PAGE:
Here’s how to bring down a thriving country
Journalist Amit Segal posted the following short clip on his Facebook page. I am translating it into English below the original post. He put much better what I thought when I originally heard about Papya pulling their funds from Israeli banks on 28 January.
(Some people are saying that the video is unavailable. I don’t know why — it appears fine on Firefox but not on Chrome. I will continue to try to fix it but you may perhaps want to open it on Amit Segal’s own Facebook page, click here.)
You know those tennis players who pick up the ball and run to the net to drop it and, as the referee announces the points, they run to the stands and yell: ‘Yes!! Way to go!’
That is exactly what is happening now regarding taking money out of Israel.
There is a fundamental difference between saying: ‘I am worried that as a result of the judicial reforms the country will no longer be democratic and people will withdraw their money.’ and shouting it out at a demonstration and then running to take your money out and then going to the media and announcing that the draining of monies from Israel has begun.
What they have been doing these past few weeks was not merely describing a situation or warning about something that is liable to happen, it was the attempt to bring down the Israel economy in a way that harms the poor, the weak, all of us!
There are unpatriotic acts one can do. Trying to bring down the Israeli economy, which is what some of the journalists did, and some of the business people, in order to make the Israeli public back down from the reforms, that is an unpatriotic act.
Like someone who yells: ‘a zunami is coming!’ And then, when the waves don’t show up, takes a bucket of water and pours it over himself and says, ‘Here! I told you so.’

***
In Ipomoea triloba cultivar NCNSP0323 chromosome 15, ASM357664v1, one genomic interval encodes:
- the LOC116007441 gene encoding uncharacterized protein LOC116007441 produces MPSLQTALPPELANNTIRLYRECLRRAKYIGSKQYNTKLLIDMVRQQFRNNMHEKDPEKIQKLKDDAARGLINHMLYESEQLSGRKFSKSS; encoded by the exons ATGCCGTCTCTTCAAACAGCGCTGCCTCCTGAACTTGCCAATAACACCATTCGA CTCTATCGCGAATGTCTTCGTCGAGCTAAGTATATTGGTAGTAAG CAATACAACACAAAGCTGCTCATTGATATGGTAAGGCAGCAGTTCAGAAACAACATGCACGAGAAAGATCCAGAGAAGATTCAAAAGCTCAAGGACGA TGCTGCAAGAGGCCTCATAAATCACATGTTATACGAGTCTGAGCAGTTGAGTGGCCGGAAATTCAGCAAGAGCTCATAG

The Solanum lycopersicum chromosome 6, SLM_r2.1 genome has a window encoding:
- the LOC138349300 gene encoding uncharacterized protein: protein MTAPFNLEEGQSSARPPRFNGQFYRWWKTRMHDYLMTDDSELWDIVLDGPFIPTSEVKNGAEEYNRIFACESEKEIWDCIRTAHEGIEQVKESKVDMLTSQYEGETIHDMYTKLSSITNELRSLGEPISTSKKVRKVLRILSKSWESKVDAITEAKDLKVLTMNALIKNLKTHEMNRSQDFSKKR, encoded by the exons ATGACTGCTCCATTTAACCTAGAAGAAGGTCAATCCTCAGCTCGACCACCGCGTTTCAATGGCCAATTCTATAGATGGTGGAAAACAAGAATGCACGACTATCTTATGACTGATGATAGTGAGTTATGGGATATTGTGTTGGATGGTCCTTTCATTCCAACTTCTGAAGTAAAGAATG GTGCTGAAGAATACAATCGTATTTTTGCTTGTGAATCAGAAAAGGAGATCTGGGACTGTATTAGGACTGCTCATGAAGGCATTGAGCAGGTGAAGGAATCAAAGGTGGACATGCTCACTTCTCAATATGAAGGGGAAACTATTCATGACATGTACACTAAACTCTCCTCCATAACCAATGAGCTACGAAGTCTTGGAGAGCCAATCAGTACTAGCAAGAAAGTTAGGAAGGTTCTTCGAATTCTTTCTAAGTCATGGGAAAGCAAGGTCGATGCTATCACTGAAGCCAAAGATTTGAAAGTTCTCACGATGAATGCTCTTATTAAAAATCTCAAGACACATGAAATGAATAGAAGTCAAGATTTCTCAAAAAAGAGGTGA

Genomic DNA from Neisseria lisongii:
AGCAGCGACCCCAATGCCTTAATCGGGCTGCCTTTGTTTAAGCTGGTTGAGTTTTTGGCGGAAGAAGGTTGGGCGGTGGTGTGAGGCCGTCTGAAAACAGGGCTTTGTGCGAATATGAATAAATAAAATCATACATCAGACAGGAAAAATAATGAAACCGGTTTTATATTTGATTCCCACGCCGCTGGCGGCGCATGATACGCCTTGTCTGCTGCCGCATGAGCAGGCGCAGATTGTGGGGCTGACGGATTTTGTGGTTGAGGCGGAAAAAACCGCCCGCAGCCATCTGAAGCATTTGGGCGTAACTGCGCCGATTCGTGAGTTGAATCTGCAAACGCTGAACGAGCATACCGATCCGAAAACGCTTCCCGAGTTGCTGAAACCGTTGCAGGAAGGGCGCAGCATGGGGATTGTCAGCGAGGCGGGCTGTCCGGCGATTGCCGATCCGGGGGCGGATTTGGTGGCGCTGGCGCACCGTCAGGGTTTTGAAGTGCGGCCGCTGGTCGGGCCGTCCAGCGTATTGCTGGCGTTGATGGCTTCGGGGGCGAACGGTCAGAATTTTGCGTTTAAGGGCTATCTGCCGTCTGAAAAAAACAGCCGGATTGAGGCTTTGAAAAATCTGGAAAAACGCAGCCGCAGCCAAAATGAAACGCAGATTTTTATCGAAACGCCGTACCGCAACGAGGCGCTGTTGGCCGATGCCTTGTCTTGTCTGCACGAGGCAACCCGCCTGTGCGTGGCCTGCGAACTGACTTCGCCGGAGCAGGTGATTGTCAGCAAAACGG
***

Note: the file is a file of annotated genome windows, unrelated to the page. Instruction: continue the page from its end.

In the past day alone, Wiz and Skai are two more companies who joined Papaya and Disruptive AI in the act of sabatoging the Israeli economy.
This is the way to produce a self-fulfilling prophecy.
But one thing that has me puzzled is the fact that these companies announced that they are maintaining operations in Israel even as they move their banking outside the country. After all, Anat Guez, CEO ot Papaya, even went so far as to suggest that Israel is going the way of Venezuela, Brazil and Hungary. Would she keep operations in Israel if that were really the case?
As David Rosenberg’s article in Haaretz states, businessmen are clearly more concerned with their bottom line than with morals. Is that not what keeps them operating in China, for example? Not the epitome of democracy or human rights, for sure.
Rosenberg points to the fact that political stability is a most important factor in economic stability. However, Israel seems to defy this because, even over two years of indeterminate election cycles followed by a highly controversial and short-lived government and another election, Israel’s economy has remained robust. The shekel is still strong (still). What purpose could there be in hi-tech moguls weakening it themselves?
All the ranting and raging against proposed judicial reforms that are still being defined and redefined and redefined again are doing nothing more than confusing the issues when most of us understand neither the intricacies of the legislation nor the impact of the justice system on economic performance. I have yet to see those opposed to judicial reforms because of their potential negative impact on the economy put it out in terms we can all comprehend. That would go farther in protecting the democracy in Israel than all the shouting matches in demonstrations across the country that are just sullying the waters and blinding us all.
Feature Image: Screenshot from Facebook video post by Amit Segal.